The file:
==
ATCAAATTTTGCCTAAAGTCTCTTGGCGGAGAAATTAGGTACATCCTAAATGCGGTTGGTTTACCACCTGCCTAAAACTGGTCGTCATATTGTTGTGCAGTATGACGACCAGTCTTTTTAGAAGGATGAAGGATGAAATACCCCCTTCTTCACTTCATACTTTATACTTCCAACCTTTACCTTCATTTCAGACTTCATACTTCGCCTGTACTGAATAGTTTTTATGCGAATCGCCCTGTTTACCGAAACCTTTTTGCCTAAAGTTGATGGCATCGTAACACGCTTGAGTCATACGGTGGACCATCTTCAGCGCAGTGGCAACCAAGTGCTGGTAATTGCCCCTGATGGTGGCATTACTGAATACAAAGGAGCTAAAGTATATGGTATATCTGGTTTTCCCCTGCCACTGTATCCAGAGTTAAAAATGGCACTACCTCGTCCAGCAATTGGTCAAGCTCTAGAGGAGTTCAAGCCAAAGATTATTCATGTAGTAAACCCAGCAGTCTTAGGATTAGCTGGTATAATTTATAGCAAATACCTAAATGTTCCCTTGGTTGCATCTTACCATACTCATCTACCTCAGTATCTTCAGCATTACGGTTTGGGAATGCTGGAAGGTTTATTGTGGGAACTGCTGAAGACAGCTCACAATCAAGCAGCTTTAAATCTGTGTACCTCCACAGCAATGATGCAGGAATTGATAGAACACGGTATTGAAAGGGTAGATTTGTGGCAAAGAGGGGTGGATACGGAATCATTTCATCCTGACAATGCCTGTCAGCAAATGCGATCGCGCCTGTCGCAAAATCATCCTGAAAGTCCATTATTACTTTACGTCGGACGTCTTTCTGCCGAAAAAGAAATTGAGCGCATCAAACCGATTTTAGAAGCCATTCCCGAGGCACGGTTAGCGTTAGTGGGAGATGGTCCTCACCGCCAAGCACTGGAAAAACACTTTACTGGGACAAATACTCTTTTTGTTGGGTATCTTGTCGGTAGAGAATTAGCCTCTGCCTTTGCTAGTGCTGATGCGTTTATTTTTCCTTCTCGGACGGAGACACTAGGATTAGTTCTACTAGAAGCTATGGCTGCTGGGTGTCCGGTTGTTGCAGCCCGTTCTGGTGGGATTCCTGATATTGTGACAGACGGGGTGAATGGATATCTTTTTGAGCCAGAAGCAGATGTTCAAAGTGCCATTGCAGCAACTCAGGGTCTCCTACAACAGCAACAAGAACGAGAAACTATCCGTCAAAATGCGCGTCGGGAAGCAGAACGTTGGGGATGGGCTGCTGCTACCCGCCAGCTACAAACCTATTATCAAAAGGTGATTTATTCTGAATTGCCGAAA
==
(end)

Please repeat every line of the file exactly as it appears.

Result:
ATCAAATTTTGCCTAAAGTCTCTTGGCGGAGAAATTAGGTACATCCTAAATGCGGTTGGTTTACCACCTGCCTAAAACTGGTCGTCATATTGTTGTGCAGTATGACGACCAGTCTTTTTAGAAGGATGAAGGATGAAATACCCCCTTCTTCACTTCATACTTTATACTTCCAACCTTTACCTTCATTTCAGACTTCATACTTCGCCTGTACTGAATAGTTTTTATGCGAATCGCCCTGTTTACCGAAACCTTTTTGCCTAAAGTTGATGGCATCGTAACACGCTTGAGTCATACGGTGGACCATCTTCAGCGCAGTGGCAACCAAGTGCTGGTAATTGCCCCTGATGGTGGCATTACTGAATACAAAGGAGCTAAAGTATATGGTATATCTGGTTTTCCCCTGCCACTGTATCCAGAGTTAAAAATGGCACTACCTCGTCCAGCAATTGGTCAAGCTCTAGAGGAGTTCAAGCCAAAGATTATTCATGTAGTAAACCCAGCAGTCTTAGGATTAGCTGGTATAATTTATAGCAAATACCTAAATGTTCCCTTGGTTGCATCTTACCATACTCATCTACCTCAGTATCTTCAGCATTACGGTTTGGGAATGCTGGAAGGTTTATTGTGGGAACTGCTGAAGACAGCTCACAATCAAGCAGCTTTAAATCTGTGTACCTCCACAGCAATGATGCAGGAATTGATAGAACACGGTATTGAAAGGGTAGATTTGTGGCAAAGAGGGGTGGATACGGAATCATTTCATCCTGACAATGCCTGTCAGCAAATGCGATCGCGCCTGTCGCAAAATCATCCTGAAAGTCCATTATTACTTTACGTCGGACGTCTTTCTGCCGAAAAAGAAATTGAGCGCATCAAACCGATTTTAGAAGCCATTCCCGAGGCACGGTTAGCGTTAGTGGGAGATGGTCCTCACCGCCAAGCACTGGAAAAACACTTTACTGGGACAAATACTCTTTTTGTTGGGTATCTTGTCGGTAGAGAATTAGCCTCTGCCTTTGCTAGTGCTGATGCGTTTATTTTTCCTTCTCGGACGGAGACACTAGGATTAGTTCTACTAGAAGCTATGGCTGCTGGGTGTCCGGTTGTTGCAGCCCGTTCTGGTGGGATTCCTGATATTGTGACAGACGGGGTGAATGGATATCTTTTTGAGCCAGAAGCAGATGTTCAAAGTGCCATTGCAGCAACTCAGGGTCTCCTACAACAGCAACAAGAACGAGAAACTATCCGTCAAAATGCGCGTCGGGAAGCAGAACGTTGGGGATGGGCTGCTGCTACCCGCCAGCTACAAACCTATTATCAAAAGGTGATTTATTCTGAATTGCCGAAA